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Inherited Atomic

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  • Inherited Atomic

    Hi guys,

    About a year ago I inherited what appears to be an old atomic espresso machine (along with other items). Not really knowing anything about it, it got stored away, that was until a few days ago. I happened to be looking online for espresso machines when I came across an Atomic for sale (for quite a sum), immediately I recognised it and went and retrieved it.

    After a few hours browsing online I noticed there was quite a following for these old machines, all of which looked a lot more beautiful than this old tarnished example.

    I am unsure if this is a genuine example or not, and would really appreciate if anyone here could help identify if this is in fact a genuine Atomic, and also roughly a year of manufacture as there seems to be no codes or serial number. The holes in the filters do have a star pattern, and two brass screws hold in the top filter.

    Now if it turns out to be genuine, some of you may or may not agree with my decision to lightly hand polish it. I really just wanted to bring back some shine to show of its true beauty (genuine or not). I have not touched the badge or cleaned the black valve, this is exactly how it has sat unused for at least 7 years to my knowledge.

    I have rinsed it out quite a few times and as of last night brewed my first coffee with it, and it all seems to be in perfect working order.

    The instruction book that came with the machine is quite vague so if anyone knows any guides or tricks to get the most out of this machine, if they could let me know that would be great.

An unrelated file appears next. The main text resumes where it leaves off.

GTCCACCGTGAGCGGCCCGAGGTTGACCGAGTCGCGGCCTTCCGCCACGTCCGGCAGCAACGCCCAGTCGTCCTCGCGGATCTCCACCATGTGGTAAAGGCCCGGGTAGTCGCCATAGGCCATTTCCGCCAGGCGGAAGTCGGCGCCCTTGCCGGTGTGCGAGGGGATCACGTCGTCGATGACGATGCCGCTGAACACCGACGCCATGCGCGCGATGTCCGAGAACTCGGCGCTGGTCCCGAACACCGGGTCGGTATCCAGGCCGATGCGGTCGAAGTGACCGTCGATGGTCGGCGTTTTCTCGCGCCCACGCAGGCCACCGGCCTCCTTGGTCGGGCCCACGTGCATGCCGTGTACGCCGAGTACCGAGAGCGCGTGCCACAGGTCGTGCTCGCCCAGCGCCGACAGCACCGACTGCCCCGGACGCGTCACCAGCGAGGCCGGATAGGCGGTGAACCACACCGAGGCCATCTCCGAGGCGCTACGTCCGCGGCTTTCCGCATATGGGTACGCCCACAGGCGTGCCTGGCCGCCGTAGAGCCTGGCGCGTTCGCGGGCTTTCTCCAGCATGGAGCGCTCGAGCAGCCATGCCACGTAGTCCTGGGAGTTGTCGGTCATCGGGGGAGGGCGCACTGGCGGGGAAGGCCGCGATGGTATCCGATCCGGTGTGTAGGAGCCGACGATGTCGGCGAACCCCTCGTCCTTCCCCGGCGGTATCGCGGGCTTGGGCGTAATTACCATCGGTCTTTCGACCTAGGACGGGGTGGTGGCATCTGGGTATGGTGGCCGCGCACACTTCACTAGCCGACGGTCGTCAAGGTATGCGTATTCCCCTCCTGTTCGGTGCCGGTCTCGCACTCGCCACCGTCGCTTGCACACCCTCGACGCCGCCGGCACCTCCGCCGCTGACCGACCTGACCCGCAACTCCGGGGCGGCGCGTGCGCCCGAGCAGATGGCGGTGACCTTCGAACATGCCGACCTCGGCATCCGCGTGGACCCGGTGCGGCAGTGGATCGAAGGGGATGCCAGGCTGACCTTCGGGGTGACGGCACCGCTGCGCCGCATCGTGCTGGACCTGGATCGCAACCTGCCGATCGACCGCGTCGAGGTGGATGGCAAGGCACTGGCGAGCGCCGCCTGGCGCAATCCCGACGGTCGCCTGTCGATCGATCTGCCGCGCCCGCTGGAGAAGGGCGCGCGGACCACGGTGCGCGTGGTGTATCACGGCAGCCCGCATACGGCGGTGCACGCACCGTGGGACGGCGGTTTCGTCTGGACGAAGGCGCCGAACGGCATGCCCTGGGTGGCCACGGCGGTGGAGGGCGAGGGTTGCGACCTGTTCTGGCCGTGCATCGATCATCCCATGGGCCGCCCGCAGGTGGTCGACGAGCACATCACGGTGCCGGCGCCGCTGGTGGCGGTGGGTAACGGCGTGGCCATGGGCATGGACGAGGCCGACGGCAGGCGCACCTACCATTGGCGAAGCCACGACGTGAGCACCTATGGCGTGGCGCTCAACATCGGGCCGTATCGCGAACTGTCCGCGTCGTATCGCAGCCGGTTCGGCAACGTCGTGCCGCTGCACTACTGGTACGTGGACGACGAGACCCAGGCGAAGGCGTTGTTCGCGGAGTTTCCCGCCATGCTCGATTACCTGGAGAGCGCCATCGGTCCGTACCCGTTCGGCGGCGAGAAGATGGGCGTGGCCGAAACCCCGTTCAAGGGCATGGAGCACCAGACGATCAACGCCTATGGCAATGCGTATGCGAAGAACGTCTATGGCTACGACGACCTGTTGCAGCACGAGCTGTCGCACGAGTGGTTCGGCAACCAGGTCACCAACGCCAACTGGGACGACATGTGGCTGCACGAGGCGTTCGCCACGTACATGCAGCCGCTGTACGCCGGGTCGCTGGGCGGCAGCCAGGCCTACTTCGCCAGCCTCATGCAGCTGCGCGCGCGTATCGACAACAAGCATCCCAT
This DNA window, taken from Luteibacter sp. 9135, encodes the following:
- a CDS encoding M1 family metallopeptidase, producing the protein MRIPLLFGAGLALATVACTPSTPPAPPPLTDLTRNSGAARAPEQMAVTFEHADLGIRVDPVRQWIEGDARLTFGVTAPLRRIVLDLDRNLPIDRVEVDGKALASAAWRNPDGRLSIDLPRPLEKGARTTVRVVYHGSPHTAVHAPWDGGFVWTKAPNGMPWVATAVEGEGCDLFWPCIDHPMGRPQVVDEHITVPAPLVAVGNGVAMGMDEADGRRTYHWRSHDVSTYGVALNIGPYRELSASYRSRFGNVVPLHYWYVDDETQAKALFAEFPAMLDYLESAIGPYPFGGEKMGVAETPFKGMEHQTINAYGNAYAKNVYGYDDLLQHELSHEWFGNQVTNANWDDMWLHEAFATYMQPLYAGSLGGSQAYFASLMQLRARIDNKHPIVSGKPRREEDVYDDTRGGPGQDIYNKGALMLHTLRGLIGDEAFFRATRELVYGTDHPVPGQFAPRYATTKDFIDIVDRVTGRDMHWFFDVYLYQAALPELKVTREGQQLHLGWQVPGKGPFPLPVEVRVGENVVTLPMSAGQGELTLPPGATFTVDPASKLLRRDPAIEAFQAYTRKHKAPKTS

Below are a few photos of the Atomic both before and after I have polished it.

    Cheers
























  • #2
    Re: Inherited Atomic

    Great inheritance
    The best man to speak to on all things Atomic is sponsor Sorrentina Coffee

    I think you did the right thing to polish it

    KK

    Comment


    • #3
      Re: Inherited Atomic

      Welcome to CoffeeSnobs myatomic.

      You have done a great job of cleaning it up and as sugested, Jack is the guru around these parts for all things Atomic.

      There are also quite a few Atomic threads on CS including (a whacky but interesting) collectors thread and a couple on restoration and part replacement.

      A quick search up the top will yeild plenty of good reading
      http://www.google.com/search?q=atomic&sitesearch=coffeesnobs.com.au

      Comment


      • #4
        Re: Inherited Atomic

        Hello there,

        the machine is perfectly genuine. It is not possible to give an exact date- but it could be between around 1960 and 1970. At a guess 1965. The label on your machine is probably the most sought after label by collectors. The lettering forms the outline of a mushroom cloud- and is very simple and attractive. Be careful when you wash the machine as the labels are quite fragile and can scratch easily especially if they are old.

        Nice job on the polishing- what did you use? Autosol is good for a final finish.

        The best tip I can give you is:

        Use hot water at the start- and use the jug to fill the atomic. Only fill the jug around half full or a little less. Also dont tamp- just knock the basket on the bench so the grinds settle. Add some more coffee- knock again and then level with a spoon or tamper.